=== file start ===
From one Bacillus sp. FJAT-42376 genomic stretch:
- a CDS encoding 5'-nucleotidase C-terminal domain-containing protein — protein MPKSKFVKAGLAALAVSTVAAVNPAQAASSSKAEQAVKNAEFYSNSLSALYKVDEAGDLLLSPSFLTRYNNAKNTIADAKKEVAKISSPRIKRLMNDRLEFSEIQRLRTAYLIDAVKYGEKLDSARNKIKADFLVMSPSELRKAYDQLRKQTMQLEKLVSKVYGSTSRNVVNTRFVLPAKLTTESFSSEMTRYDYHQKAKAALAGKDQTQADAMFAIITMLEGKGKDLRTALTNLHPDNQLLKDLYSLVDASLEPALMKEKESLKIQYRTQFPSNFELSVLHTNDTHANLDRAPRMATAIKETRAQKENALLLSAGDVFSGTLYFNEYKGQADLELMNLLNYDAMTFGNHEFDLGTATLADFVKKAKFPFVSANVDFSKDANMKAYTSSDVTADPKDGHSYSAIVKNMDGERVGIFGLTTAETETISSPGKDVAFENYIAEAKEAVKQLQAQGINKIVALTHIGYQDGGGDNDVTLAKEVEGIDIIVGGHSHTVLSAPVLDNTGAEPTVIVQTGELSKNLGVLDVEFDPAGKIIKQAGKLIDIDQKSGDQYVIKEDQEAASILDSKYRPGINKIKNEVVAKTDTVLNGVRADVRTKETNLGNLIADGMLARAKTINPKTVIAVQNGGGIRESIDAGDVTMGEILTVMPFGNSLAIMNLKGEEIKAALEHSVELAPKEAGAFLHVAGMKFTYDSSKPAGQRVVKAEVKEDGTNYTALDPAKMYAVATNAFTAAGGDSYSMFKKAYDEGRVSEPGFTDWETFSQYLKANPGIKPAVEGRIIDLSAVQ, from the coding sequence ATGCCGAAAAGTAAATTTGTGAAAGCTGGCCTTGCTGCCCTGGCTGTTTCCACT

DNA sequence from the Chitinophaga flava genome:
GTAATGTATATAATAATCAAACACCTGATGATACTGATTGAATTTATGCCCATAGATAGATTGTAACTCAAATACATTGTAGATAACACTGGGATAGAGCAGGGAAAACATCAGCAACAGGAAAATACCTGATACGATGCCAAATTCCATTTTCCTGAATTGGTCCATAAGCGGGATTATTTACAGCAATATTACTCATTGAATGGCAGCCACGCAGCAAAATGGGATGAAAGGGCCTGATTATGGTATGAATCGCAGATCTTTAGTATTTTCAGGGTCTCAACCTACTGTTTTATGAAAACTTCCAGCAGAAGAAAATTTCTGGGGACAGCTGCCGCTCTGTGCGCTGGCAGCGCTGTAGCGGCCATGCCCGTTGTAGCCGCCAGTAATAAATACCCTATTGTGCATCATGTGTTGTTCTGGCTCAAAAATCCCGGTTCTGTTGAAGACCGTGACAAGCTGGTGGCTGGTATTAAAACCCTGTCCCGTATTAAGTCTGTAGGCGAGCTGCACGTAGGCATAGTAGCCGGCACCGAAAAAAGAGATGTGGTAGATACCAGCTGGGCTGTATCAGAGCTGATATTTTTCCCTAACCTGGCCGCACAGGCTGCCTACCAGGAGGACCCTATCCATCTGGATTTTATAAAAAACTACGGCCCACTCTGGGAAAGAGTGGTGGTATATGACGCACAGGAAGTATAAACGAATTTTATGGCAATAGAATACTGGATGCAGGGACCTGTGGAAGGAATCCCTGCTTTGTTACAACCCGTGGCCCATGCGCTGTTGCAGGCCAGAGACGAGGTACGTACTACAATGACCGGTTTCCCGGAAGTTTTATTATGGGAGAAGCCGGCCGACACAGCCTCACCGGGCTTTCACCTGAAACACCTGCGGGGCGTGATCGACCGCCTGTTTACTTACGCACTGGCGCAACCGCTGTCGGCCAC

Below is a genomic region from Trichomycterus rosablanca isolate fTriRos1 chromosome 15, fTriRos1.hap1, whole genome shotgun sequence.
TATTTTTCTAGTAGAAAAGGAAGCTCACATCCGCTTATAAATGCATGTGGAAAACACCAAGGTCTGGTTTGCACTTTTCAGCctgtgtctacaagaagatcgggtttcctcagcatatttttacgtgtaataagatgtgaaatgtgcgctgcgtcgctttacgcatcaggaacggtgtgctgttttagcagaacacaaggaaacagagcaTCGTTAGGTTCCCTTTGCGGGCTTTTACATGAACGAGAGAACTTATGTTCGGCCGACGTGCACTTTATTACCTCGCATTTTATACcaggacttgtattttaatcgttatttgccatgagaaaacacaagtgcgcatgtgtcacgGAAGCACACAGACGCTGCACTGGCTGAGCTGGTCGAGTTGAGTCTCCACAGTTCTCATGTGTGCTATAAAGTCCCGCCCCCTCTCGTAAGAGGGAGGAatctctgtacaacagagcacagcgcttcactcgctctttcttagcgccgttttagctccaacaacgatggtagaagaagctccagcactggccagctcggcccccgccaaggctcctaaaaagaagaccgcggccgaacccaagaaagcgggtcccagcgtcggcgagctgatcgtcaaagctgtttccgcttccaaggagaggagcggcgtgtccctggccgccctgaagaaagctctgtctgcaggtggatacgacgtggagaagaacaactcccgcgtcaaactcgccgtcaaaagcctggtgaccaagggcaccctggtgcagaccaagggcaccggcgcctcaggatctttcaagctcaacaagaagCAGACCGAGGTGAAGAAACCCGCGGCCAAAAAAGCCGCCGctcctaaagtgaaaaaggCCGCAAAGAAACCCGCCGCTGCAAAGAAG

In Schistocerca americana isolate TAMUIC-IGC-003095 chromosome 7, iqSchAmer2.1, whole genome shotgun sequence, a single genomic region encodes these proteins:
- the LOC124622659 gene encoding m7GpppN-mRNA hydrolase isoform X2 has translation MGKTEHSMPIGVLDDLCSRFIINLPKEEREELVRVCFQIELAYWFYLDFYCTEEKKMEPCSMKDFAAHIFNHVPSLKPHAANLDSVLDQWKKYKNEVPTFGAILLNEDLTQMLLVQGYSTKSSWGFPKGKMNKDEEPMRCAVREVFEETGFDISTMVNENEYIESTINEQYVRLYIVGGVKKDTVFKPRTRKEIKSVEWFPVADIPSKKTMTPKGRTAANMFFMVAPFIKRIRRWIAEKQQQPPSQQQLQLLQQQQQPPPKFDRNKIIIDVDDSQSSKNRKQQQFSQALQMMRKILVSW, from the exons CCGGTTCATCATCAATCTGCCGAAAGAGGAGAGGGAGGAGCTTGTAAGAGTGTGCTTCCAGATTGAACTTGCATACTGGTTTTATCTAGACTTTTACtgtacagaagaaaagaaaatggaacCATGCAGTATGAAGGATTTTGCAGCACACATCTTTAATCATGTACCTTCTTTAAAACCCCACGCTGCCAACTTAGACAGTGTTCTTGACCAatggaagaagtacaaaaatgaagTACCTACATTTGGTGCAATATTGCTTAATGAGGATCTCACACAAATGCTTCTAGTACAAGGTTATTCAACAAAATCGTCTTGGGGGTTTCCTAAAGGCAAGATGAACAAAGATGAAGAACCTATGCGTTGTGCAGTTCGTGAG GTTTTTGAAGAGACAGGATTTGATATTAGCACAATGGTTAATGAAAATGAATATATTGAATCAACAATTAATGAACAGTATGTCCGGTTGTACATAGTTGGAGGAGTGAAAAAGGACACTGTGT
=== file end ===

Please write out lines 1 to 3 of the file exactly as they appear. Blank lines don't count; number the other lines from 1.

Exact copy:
From one Bacillus sp. FJAT-42376 genomic stretch:
- a CDS encoding 5'-nucleotidase C-terminal domain-containing protein — protein MPKSKFVKAGLAALAVSTVAAVNPAQAASSSKAEQAVKNAEFYSNSLSALYKVDEAGDLLLSPSFLTRYNNAKNTIADAKKEVAKISSPRIKRLMNDRLEFSEIQRLRTAYLIDAVKYGEKLDSARNKIKADFLVMSPSELRKAYDQLRKQTMQLEKLVSKVYGSTSRNVVNTRFVLPAKLTTESFSSEMTRYDYHQKAKAALAGKDQTQADAMFAIITMLEGKGKDLRTALTNLHPDNQLLKDLYSLVDASLEPALMKEKESLKIQYRTQFPSNFELSVLHTNDTHANLDRAPRMATAIKETRAQKENALLLSAGDVFSGTLYFNEYKGQADLELMNLLNYDAMTFGNHEFDLGTATLADFVKKAKFPFVSANVDFSKDANMKAYTSSDVTADPKDGHSYSAIVKNMDGERVGIFGLTTAETETISSPGKDVAFENYIAEAKEAVKQLQAQGINKIVALTHIGYQDGGGDNDVTLAKEVEGIDIIVGGHSHTVLSAPVLDNTGAEPTVIVQTGELSKNLGVLDVEFDPAGKIIKQAGKLIDIDQKSGDQYVIKEDQEAASILDSKYRPGINKIKNEVVAKTDTVLNGVRADVRTKETNLGNLIADGMLARAKTINPKTVIAVQNGGGIRESIDAGDVTMGEILTVMPFGNSLAIMNLKGEEIKAALEHSVELAPKEAGAFLHVAGMKFTYDSSKPAGQRVVKAEVKEDGTNYTALDPAKMYAVATNAFTAAGGDSYSMFKKAYDEGRVSEPGFTDWETFSQYLKANPGIKPAVEGRIIDLSAVQ, from the coding sequence ATGCCGAAAAGTAAATTTGTGAAAGCTGGCCTTGCTGCCCTGGCTGTTTCCACT

DNA sequence from the Chitinophaga flava genome: